Talkin' trash? More power to you
A new electricity plant is expected to begin operating in a few weeks.
By JOHN W. GOODWIN JR.
VINDICATOR STAFF WRITER
POLAND -- Giving garbage back to the community in the form of electricity is the idea behind a new effort at BFI's Carbon Limestone Landfill in the township.
Representatives of Energy Development Inc., a Texas-based subsidiary of an Australian power company, said a power plant should be up and running in a matter of weeks. Electricity generated at the plant will be sold to AMP-Ohio, an association of more than 80 municipal utilities.
In keeping with Environmental Protection Agency requirements, the landfill has for six years used a process to catch and burn off methane gas, a byproduct of decomposing trash. Every so many feet, two 36-inch-wide holes are dug into the ground where the trash will be buried throughout the landfill. Pipes, surrounded by a bed of rock, are placed in the holes to catch the methane gas coming from the buried trash.
Burning off: Gas coming through the pipes is channeled to one central pipe, which is connected to a vacuum that sucks in the gas. The methane is directed to a flare that burns it off before it can escape into the atmosphere.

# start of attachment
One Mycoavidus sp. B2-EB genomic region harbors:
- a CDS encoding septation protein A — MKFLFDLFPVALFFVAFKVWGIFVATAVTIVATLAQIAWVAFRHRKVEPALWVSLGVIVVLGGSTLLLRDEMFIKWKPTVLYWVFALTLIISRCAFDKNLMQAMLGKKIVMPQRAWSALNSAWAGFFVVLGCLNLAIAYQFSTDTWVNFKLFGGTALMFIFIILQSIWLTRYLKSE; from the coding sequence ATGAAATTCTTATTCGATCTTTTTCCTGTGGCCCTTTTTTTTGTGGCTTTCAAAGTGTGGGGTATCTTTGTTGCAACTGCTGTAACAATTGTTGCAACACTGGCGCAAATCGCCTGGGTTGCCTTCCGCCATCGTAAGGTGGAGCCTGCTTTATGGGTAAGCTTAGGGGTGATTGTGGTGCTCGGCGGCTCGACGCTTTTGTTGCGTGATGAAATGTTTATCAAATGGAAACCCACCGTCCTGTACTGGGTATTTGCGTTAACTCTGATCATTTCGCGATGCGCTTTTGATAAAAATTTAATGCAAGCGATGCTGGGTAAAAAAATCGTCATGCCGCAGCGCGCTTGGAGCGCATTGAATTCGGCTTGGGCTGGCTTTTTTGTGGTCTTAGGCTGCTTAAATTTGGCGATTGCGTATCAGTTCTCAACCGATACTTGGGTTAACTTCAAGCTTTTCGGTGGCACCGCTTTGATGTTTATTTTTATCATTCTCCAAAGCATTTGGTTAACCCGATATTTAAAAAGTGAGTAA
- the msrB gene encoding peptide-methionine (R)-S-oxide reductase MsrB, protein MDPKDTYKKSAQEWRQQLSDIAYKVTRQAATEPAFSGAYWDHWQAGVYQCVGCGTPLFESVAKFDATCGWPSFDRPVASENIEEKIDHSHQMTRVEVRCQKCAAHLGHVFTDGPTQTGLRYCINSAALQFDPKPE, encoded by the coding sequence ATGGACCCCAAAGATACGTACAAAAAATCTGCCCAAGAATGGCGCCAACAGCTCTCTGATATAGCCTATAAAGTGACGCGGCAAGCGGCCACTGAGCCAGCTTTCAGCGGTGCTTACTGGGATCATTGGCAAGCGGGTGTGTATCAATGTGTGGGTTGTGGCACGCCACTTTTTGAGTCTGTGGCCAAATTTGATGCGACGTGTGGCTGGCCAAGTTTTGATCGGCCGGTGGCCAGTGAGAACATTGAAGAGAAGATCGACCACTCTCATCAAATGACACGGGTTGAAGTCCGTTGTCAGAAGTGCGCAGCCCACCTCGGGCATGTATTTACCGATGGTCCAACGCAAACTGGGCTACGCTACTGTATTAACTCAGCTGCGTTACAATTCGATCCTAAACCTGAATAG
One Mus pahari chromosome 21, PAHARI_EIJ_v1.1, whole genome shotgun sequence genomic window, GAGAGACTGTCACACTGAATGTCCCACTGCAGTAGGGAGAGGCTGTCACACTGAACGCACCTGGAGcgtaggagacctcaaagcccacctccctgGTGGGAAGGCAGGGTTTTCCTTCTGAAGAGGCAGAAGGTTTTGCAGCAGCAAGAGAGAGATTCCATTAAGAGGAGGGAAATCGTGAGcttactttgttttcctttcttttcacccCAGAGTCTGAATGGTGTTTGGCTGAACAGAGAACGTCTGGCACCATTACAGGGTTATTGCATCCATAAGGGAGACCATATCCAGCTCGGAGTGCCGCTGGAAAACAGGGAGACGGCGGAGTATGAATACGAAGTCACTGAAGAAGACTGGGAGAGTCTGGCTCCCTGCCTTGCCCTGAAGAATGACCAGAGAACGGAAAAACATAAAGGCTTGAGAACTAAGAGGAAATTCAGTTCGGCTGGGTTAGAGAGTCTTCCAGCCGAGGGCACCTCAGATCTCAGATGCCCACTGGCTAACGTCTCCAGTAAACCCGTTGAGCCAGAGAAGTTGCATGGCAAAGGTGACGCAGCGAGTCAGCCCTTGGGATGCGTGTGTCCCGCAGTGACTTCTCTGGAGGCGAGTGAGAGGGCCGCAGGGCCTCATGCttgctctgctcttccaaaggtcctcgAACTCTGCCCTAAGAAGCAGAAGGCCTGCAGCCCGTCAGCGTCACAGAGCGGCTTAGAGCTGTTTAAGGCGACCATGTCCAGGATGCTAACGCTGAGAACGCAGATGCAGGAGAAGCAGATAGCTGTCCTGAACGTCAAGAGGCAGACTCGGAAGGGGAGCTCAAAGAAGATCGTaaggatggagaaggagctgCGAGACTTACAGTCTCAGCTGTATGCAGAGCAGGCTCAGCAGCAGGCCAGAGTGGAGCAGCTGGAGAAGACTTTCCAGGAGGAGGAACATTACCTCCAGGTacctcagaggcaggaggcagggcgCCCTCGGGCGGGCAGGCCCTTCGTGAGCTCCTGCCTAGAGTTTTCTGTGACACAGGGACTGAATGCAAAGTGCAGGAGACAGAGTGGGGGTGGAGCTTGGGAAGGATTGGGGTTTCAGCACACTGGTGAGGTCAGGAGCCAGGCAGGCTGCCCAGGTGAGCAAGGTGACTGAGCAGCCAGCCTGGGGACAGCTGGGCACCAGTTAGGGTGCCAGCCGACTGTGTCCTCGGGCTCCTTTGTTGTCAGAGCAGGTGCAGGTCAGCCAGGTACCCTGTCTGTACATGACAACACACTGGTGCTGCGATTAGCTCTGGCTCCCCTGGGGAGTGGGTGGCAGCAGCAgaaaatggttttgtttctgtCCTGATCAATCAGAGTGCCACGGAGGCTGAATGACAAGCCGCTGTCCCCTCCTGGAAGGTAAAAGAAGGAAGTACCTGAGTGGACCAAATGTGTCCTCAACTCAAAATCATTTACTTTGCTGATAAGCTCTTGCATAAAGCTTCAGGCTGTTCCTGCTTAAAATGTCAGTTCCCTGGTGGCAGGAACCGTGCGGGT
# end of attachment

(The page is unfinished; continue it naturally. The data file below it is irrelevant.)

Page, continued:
Plant project manager Ted Dunchak said that though the system is environmentally sound, it's "really just a waste to burn off all that gas." This is where EDI comes in, he said.
The company is leasing a 100-foot-by-300-foot space between the landfill's two biggest trash mounds, where 11 large methane-powered engines have been placed. Instead of burning off, the gas will fuel the engines. The engines will in turn power generators.
According to Dunchak, one of the generators can produce enough electricity to power about 1,000 homes. EDI representative John Bean said the company has secured a contract to sell electricity to AMP-Ohio and is looking to sell electricity to as many areas as possible.
Expansion: Dunchak said the site at the landfill is prime for expansion. An area has already been set aside for engine and generator No. 12, and there will be room for four more engines should the need arise. EDI will pay First Energy to use its power lines for distribution.
There are three other such EDI-operated power plants in Ohio. Bean said Ohio is the first state in the country to have the plants, but plans are to expand throughout the country.
"This is the ultimate in recycling," said Bean. "Trash going into the ground is basically being recycled into fuel, and that is being used to generate electricity, and that electricity is going to the power system of the same people who put the trash in."
Bean said the plant will create about five full-time jobs with the possibility of more positions as the site expands.